poultice

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poul·tice

 (pōl′tĭs)
n.
A soft moist mass of bread, meal, clay, or other adhesive substance, usually heated, spread on cloth, and applied to warm, moisten, or stimulate an aching or inflamed part of the body. Also called cataplasm.
tr.v. poul·ticed, poul·tic·ing, poul·tic·es
To apply a poultice to.

[Middle English pultes, from Medieval Latin pultēs, thick paste, from Latin, pl. of puls, pult-, pottage; see pulse2.]

poultice

(ˈpəʊltɪs)
n
1. (Medicine) med Also called: cataplasm a local moist and often heated application for the skin consisting of substances such as kaolin, linseed, or mustard, used to improve the circulation, treat inflamed areas, etc
2. slang Austral a large sum of money, esp a debt
[C16: from earlier pultes, from Latin puls a thick porridge]

poul•tice

(ˈpoʊl tɪs)

n., v. -ticed, -tic•ing. n.
1. a soft, moist mass of cloth, bread, meal, herbs, etc., applied hot as a medicament to the body.
v.t.
2. to apply a poultice to.
[1535–45; earlier pultes < Latin, pl. (taken as singular) of puls (s. pult-) porridge. See pulse2]
ThesaurusAntonymsRelated WordsSynonymsLegend:
Noun1.poultice - a medical dressing consisting of a soft heated mass of meal or clay that is spread on a cloth and applied to the skin to treat inflamed areas or improve circulation etc.poultice - a medical dressing consisting of a soft heated mass of meal or clay that is spread on a cloth and applied to the skin to treat inflamed areas or improve circulation etc.
medical dressing, dressing - a cloth covering for a wound or sore
mustard plaster, sinapism - a plaster containing powdered black mustard; applied to the skin as a counterirritant or rubefacient
Verb1.poultice - dress by covering with a therapeutic substance
practice of medicine, medicine - the learned profession that is mastered by graduate training in a medical school and that is devoted to preventing or alleviating or curing diseases and injuries; "he studied medicine at Harvard"
dress - apply a bandage or medication to; "dress the victim's wounds"
Translations

poultice

[ˈpəʊltɪs]
A. Ncataplasma f, emplasto m
B. VTponer una cataplasma a, emplastar (with con)

poultice

[ˈpəʊltɪs] ncataplasme m

poultice

nUmschlag m, → Wickel m; (for boil) → Zugpflaster nt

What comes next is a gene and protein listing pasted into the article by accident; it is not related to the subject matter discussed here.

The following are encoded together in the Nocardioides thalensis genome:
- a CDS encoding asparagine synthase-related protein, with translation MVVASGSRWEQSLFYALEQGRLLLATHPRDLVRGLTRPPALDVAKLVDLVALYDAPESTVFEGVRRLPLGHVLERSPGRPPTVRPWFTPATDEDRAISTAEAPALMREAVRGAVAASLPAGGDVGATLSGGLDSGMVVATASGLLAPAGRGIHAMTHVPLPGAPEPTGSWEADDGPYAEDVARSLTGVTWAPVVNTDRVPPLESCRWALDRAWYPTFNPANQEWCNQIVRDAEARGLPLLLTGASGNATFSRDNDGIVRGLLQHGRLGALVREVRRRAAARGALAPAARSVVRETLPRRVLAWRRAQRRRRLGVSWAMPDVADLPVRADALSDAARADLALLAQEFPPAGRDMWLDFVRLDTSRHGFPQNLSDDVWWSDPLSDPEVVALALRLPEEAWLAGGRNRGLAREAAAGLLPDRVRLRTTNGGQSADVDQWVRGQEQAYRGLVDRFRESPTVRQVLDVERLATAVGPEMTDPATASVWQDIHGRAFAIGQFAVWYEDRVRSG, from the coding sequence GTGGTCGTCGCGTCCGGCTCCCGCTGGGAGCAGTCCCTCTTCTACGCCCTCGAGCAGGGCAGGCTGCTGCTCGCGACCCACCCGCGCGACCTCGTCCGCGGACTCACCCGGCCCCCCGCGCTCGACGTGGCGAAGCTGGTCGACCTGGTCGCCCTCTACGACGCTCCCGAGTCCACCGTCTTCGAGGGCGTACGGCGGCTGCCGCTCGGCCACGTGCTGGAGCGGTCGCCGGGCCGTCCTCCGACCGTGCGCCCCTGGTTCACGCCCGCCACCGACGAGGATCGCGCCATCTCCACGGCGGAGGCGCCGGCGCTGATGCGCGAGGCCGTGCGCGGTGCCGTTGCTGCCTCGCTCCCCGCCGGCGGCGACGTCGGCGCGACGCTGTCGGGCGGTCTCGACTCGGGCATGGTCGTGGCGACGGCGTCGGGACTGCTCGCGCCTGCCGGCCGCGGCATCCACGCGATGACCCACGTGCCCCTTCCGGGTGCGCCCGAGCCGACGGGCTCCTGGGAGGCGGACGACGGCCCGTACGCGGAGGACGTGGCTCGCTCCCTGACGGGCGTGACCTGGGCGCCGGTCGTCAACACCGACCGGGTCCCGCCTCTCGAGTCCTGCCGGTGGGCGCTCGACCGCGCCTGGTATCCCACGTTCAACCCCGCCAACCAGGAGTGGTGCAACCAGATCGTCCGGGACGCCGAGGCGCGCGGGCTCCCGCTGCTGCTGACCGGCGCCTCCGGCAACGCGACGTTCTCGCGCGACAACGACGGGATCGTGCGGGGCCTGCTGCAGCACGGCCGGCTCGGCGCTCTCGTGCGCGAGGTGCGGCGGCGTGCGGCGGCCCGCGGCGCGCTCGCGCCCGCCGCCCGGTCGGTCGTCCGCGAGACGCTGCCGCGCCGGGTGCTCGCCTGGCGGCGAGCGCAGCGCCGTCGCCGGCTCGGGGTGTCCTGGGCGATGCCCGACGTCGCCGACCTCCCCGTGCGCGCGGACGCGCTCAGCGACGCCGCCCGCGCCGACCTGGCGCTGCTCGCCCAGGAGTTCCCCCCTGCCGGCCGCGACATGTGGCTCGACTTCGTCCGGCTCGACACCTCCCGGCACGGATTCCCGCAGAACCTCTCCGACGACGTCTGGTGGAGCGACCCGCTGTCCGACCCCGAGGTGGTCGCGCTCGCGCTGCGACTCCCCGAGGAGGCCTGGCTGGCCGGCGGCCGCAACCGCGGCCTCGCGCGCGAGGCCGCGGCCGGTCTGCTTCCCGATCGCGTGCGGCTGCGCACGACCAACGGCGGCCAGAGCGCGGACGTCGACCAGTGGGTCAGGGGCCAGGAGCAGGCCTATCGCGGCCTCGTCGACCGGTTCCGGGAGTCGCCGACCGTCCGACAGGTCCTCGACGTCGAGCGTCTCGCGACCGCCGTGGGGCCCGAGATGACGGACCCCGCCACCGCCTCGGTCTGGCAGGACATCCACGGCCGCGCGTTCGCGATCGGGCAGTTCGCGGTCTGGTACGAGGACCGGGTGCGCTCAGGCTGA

vteinen Umschlag or Wickel machen um; boilein Zugpflaster kleben auf (+acc)

poultice

[ˈpəʊltɪs] nimpiastro, cataplasma m

poul·tice

n. cataplasma, emplasto.

poultice

n emplasto, cataplasma
References in classic literature ?
As it was I must have been laid up for quite a while, though Dian's poultices of herbs and leaves finally reduced the swelling and drew out the poison.
My wife she make a poultice of leaves--they cure me," said the Indian.
At last I reached my own box, and had some corn; and after Robert had wrapped up my knees in wet cloths, he tied up my foot in a bran poultice, to draw out the heat and cleanse it before the horse-doctor saw it in the morning, and I managed to get myself down on the straw, and slept in spite of the pain.
Then, in a distant, Missionary way he asked them certain questions - as why little Joe had that hole in his frill: who said, Pa, Flopson was going to mend it when she had time - and how little Fanny came by that whitlow: who said, Pa, Millers was going to poultice it when she didn't forget.
And the larger sheet, which had enclosed the rest, seemed by its first cramp line, "To poultice chestnut mare" -- a farrier's bill
The neighbour ran, and in came a brisk little old lady in cap and specs, with a bundle of herbs under her arm, which she at once applied in all sorts of funny ways, explaining their virtues as she clapped a plantain poultice here, put a pounded catnip plaster there, or tied a couple of mullein leaves round the sufferer's throat.
This was very torturing indeed; and I don't think I ever felt such perfect gratification and gratitude of heart, as I did when I heard from the ship's doctor that he had been obliged to put a large mustard poultice on this very gentleman's stomach.
But immediately afterward Maggie had reflected that if she drove many nails in she would not be so well able to fancy that the head was hurt when she knocked it against the wall, nor to comfort it, and make believe to poultice it, when her fury was abated; for even aunt Glegg would be pitiable when she had been hurt very much, and thoroughly humiliated, so as to beg her niece's pardon.
The soothing massage combines warm sand poultices and aromatherapy oils to alleviate pain and promote comfort, instantly melting away tension and regulating energy flux.
A Pound of Cure: Health Care in the 19th Century Meet costumed interpreters depicting medical experts of the period who will create poultices, teas and other remedies from "The Family Nurse,'' a 19th-century advice book written by Lydia Maria Child.
In the meanwhile, Himalayan hot poultices are pressed along the neck and shoulders.
My nan is no longer here to make me poultices - or bread and dripping amuse-bouche.